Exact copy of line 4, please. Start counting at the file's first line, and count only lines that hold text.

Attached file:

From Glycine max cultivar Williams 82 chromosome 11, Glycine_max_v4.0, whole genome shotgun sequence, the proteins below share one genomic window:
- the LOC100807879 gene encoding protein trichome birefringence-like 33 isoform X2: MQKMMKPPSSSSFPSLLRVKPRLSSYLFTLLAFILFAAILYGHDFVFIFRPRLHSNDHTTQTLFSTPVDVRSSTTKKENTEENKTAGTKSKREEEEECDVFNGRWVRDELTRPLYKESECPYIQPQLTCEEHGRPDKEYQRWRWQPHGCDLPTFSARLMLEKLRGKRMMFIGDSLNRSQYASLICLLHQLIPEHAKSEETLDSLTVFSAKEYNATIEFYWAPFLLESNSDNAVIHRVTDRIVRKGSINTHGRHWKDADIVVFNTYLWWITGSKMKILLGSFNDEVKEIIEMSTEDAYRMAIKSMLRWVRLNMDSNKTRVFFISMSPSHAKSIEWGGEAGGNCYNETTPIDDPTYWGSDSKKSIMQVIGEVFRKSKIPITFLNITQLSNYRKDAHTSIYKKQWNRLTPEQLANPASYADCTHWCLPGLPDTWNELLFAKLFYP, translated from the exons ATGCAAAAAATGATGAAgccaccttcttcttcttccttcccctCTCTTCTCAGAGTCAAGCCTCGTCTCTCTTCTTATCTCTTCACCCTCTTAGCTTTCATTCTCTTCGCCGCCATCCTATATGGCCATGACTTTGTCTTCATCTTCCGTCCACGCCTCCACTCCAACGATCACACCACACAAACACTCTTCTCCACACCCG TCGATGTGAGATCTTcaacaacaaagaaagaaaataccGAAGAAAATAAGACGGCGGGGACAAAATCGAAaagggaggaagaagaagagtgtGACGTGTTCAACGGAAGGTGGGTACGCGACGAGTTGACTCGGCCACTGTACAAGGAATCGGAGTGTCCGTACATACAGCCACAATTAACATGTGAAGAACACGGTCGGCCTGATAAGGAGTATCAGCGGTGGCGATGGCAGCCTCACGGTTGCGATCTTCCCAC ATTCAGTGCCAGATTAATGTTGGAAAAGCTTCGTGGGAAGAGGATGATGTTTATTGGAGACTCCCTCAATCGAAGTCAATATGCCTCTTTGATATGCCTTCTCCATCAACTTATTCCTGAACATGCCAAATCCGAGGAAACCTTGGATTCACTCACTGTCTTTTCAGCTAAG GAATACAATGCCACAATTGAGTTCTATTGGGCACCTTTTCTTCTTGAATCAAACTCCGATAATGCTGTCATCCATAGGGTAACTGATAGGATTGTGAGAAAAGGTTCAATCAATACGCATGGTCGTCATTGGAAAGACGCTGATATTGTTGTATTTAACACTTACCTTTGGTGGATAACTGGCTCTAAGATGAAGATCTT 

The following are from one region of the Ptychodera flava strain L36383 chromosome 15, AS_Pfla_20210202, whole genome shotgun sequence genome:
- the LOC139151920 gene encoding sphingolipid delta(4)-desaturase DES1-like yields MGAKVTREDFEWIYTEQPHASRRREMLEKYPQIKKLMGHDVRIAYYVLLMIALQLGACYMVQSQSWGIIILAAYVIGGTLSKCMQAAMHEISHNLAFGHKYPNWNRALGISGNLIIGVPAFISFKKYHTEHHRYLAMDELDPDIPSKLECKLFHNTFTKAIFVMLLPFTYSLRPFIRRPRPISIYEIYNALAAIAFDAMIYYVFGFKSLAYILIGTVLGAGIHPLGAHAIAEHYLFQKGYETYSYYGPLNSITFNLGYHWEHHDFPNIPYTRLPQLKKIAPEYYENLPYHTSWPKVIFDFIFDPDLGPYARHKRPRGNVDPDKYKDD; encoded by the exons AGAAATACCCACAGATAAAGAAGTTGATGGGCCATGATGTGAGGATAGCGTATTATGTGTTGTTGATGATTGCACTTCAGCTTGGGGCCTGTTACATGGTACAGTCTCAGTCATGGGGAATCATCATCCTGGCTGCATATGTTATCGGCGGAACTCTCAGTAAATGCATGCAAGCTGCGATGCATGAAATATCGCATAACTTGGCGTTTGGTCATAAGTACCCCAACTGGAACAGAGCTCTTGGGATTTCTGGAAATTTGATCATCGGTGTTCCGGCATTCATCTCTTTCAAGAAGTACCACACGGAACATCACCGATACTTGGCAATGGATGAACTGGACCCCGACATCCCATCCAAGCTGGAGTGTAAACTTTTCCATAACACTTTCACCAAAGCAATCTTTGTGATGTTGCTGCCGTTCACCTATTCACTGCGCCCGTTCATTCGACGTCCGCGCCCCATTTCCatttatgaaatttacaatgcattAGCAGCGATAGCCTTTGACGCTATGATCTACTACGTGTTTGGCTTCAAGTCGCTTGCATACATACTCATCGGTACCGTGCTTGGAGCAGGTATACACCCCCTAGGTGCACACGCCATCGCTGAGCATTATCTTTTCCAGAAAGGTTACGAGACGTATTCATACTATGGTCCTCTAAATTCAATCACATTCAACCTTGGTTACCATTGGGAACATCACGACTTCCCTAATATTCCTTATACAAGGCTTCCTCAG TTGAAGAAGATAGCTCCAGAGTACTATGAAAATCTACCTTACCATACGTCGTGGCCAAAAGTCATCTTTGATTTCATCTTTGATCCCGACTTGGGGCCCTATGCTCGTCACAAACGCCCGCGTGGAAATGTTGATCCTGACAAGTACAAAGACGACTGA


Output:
- the LOC139151920 gene encoding sphingolipid delta(4)-desaturase DES1-like yields MGAKVTREDFEWIYTEQPHASRRREMLEKYPQIKKLMGHDVRIAYYVLLMIALQLGACYMVQSQSWGIIILAAYVIGGTLSKCMQAAMHEISHNLAFGHKYPNWNRALGISGNLIIGVPAFISFKKYHTEHHRYLAMDELDPDIPSKLECKLFHNTFTKAIFVMLLPFTYSLRPFIRRPRPISIYEIYNALAAIAFDAMIYYVFGFKSLAYILIGTVLGAGIHPLGAHAIAEHYLFQKGYETYSYYGPLNSITFNLGYHWEHHDFPNIPYTRLPQLKKIAPEYYENLPYHTSWPKVIFDFIFDPDLGPYARHKRPRGNVDPDKYKDD; encoded by the exons AGAAATACCCACAGATAAAGAAGTTGATGGGCCATGATGTGAGGATAGCGTATTATGTGTTGTTGATGATTGCACTTCAGCTTGGGGCCTGTTACATGGTACAGTCTCAGTCATGGGGAATCATCATCCTGGCTGCATATGTTATCGGCGGAACTCTCAGTAAATGCATGCAAGCTGCGATGCATGAAATATCGCATAACTTGGCGTTTGGTCATAAGTACCCCAACTGGAACAGAGCTCTTGGGATTTCTGGAAATTTGATCATCGGTGTTCCGGCATTCATCTCTTTCAAGAAGTACCACACGGAACATCACCGATACTTGGCAATGGATGAACTGGACCCCGACATCCCATCCAAGCTGGAGTGTAAACTTTTCCATAACACTTTCACCAAAGCAATCTTTGTGATGTTGCTGCCGTTCACCTATTCACTGCGCCCGTTCATTCGACGTCCGCGCCCCATTTCCatttatgaaatttacaatgcattAGCAGCGATAGCCTTTGACGCTATGATCTACTACGTGTTTGGCTTCAAGTCGCTTGCATACATACTCATCGGTACCGTGCTTGGAGCAGGTATACACCCCCTAGGTGCACACGCCATCGCTGAGCATTATCTTTTCCAGAAAGGTTACGAGACGTATTCATACTATGGTCCTCTAAATTCAATCACATTCAACCTTGGTTACCATTGGGAACATCACGACTTCCCTAATATTCCTTATACAAGGCTTCCTCAG TTGAAGAAGATAGCTCCAGAGTACTATGAAAATCTACCTTACCATACGTCGTGGCCAAAAGTCATCTTTGATTTCATCTTTGATCCCGACTTGGGGCCCTATGCTCGTCACAAACGCCCGCGTGGAAATGTTGATCCTGACAAGTACAAAGACGACTGA